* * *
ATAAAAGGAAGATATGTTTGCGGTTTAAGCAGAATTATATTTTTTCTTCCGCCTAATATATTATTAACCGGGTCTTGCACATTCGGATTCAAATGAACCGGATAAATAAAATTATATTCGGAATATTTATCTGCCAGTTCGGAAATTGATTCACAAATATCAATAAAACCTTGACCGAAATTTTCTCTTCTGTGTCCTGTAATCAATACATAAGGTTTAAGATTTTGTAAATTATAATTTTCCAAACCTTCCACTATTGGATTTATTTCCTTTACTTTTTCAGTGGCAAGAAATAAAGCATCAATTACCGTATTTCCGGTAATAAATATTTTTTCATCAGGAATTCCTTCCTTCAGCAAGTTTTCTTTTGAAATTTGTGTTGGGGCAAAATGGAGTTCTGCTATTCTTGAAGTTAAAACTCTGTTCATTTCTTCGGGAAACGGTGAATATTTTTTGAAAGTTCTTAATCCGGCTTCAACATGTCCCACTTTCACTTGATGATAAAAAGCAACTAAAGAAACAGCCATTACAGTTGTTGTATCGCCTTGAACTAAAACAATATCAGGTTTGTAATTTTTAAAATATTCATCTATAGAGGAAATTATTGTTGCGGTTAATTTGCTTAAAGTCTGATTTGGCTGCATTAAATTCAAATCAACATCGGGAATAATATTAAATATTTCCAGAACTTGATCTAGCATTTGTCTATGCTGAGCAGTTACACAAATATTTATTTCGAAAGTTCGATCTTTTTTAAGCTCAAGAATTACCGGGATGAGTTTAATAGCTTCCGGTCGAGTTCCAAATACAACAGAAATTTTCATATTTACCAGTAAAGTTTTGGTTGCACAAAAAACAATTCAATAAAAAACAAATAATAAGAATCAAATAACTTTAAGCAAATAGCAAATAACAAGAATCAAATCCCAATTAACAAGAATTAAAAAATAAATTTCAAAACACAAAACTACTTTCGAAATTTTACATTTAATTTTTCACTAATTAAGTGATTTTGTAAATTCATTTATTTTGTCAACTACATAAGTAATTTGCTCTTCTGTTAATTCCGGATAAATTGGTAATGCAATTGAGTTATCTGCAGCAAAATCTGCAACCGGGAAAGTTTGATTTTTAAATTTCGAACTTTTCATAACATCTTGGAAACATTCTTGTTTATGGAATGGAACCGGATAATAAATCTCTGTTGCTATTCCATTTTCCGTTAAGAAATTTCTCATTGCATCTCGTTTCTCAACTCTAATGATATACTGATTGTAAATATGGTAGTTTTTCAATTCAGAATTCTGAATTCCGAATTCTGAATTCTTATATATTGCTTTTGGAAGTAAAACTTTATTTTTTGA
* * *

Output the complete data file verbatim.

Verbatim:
ATAAAAGGAAGATATGTTTGCGGTTTAAGCAGAATTATATTTTTTCTTCCGCCTAATATATTATTAACCGGGTCTTGCACATTCGGATTCAAATGAACCGGATAAATAAAATTATATTCGGAATATTTATCTGCCAGTTCGGAAATTGATTCACAAATATCAATAAAACCTTGACCGAAATTTTCTCTTCTGTGTCCTGTAATCAATACATAAGGTTTAAGATTTTGTAAATTATAATTTTCCAAACCTTCCACTATTGGATTTATTTCCTTTACTTTTTCAGTGGCAAGAAATAAAGCATCAATTACCGTATTTCCGGTAATAAATATTTTTTCATCAGGAATTCCTTCCTTCAGCAAGTTTTCTTTTGAAATTTGTGTTGGGGCAAAATGGAGTTCTGCTATTCTTGAAGTTAAAACTCTGTTCATTTCTTCGGGAAACGGTGAATATTTTTTGAAAGTTCTTAATCCGGCTTCAACATGTCCCACTTTCACTTGATGATAAAAAGCAACTAAAGAAACAGCCATTACAGTTGTTGTATCGCCTTGAACTAAAACAATATCAGGTTTGTAATTTTTAAAATATTCATCTATAGAGGAAATTATTGTTGCGGTTAATTTGCTTAAAGTCTGATTTGGCTGCATTAAATTCAAATCAACATCGGGAATAATATTAAATATTTCCAGAACTTGATCTAGCATTTGTCTATGCTGAGCAGTTACACAAATATTTATTTCGAAAGTTCGATCTTTTTTAAGCTCAAGAATTACCGGGATGAGTTTAATAGCTTCCGGTCGAGTTCCAAATACAACAGAAATTTTCATATTTACCAGTAAAGTTTTGGTTGCACAAAAAACAATTCAATAAAAAACAAATAATAAGAATCAAATAACTTTAAGCAAATAGCAAATAACAAGAATCAAATCCCAATTAACAAGAATTAAAAAATAAATTTCAAAACACAAAACTACTTTCGAAATTTTACATTTAATTTTTCACTAATTAAGTGATTTTGTAAATTCATTTATTTTGTCAACTACATAAGTAATTTGCTCTTCTGTTAATTCCGGATAAATTGGTAATGCAATTGAGTTATCTGCAGCAAAATCTGCAACCGGGAAAGTTTGATTTTTAAATTTCGAACTTTTCATAACATCTTGGAAACATTCTTGTTTATGGAATGGAACCGGATAATAAATCTCTGTTGCTATTCCATTTTCCGTTAAGAAATTTCTCATTGCATCTCGTTTCTCAACTCTAATGATATACTGATTGTAAATATGGTAGTTTTTCAATTCAGAATTCTGAATTCCGAATTCTGAATTCTTATATATTGCTTTTGGAAGTAAAACTTTATTTTTTGA